tion and dean of freshman success, said he looks forward to the Vesleyan Monster Bash every year. “The first year, I went as the oldest living cheerleader with pom-poms, a

walker and a cheerleading outfit,� Brown said. Brown also prepares the campus ghost tour. Quentin McGown, Wesleyan alumnus and Fort Worth historian, directs

the tour. “We do the ghost tour around 9 p.m. where we go around to the buildings that are known to have spirits or ghosts,� Brown said. “The most famous being the fine

arts auditorium but also the Dillow house.� There are stories of ghosts haunting the Boyd House, the school of education and the administrator’s building, Brown said.

La Altena serves up authentic Mexican munchies Barry Grubbs | bgrubbs@mail.txwes.edu

This review is the second in a series The Rambler staff is working to bring you featuring potentially overlooked dining spots on East Lancaster Avenue. This week’s focus is on Carniceria La Altena, a taqueria located at 3316 E. Lancaster Ave., just a short drive from the campus. You may be able to judge from its name that we are talking Mexican food, and this taqueria style lunch spot was just what I hoped it would be. Prices are low, the location is close enough to Wesleyan to walk to, and the food is delicious. From the street there is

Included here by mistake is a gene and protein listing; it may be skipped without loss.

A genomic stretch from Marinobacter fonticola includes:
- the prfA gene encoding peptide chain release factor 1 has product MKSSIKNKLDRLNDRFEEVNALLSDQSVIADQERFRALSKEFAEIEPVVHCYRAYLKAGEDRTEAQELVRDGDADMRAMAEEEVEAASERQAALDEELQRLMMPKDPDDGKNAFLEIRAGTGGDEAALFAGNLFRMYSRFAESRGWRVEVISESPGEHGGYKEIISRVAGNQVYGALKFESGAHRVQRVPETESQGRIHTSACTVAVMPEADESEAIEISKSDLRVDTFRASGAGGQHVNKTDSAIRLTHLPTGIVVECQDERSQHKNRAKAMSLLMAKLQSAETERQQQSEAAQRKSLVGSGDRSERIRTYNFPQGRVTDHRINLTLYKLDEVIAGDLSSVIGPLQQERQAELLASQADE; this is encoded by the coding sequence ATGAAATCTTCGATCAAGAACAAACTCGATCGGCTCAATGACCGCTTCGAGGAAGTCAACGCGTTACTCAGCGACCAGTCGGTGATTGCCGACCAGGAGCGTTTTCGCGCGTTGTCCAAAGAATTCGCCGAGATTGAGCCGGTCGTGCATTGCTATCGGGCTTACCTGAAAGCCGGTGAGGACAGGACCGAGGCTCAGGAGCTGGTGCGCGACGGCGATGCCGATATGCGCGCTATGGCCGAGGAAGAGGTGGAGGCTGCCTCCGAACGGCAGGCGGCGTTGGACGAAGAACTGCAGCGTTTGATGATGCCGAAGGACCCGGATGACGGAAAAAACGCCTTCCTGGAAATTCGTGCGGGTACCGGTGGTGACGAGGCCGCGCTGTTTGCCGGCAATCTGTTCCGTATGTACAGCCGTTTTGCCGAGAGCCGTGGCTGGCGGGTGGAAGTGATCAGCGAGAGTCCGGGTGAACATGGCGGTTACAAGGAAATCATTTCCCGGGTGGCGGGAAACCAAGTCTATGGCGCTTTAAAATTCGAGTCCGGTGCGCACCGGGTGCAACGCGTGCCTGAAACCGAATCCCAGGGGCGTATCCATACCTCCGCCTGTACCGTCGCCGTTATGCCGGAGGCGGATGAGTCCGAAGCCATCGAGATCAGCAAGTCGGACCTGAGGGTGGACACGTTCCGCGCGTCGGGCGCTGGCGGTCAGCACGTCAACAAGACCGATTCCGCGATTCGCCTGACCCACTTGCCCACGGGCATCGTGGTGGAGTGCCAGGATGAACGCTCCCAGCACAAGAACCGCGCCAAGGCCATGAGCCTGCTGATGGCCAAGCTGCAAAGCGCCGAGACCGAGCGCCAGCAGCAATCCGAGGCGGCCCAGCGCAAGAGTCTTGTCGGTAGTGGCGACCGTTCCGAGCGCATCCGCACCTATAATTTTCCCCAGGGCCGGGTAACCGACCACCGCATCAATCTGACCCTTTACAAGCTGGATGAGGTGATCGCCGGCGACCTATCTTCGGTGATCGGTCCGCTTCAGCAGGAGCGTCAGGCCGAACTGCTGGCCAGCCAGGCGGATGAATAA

nothing remarkable about the place. The interior is clean and inviting and the large open dining room is tastefully decorated. The menu fits on one side of a single page and features tortas, tacos, quesadillas, burritos and lunch plates (platillos). Simplicity is the name of the game at La Altena. You won’t get chips and salsa while you peruse the menu. You will, however, be served a variety of fresh meats cooked perfectly, and everything tastes home made. It is worth pointing out that all dishes include a trio of fresh salsas ranging from pico de gallo to a spicy red salsa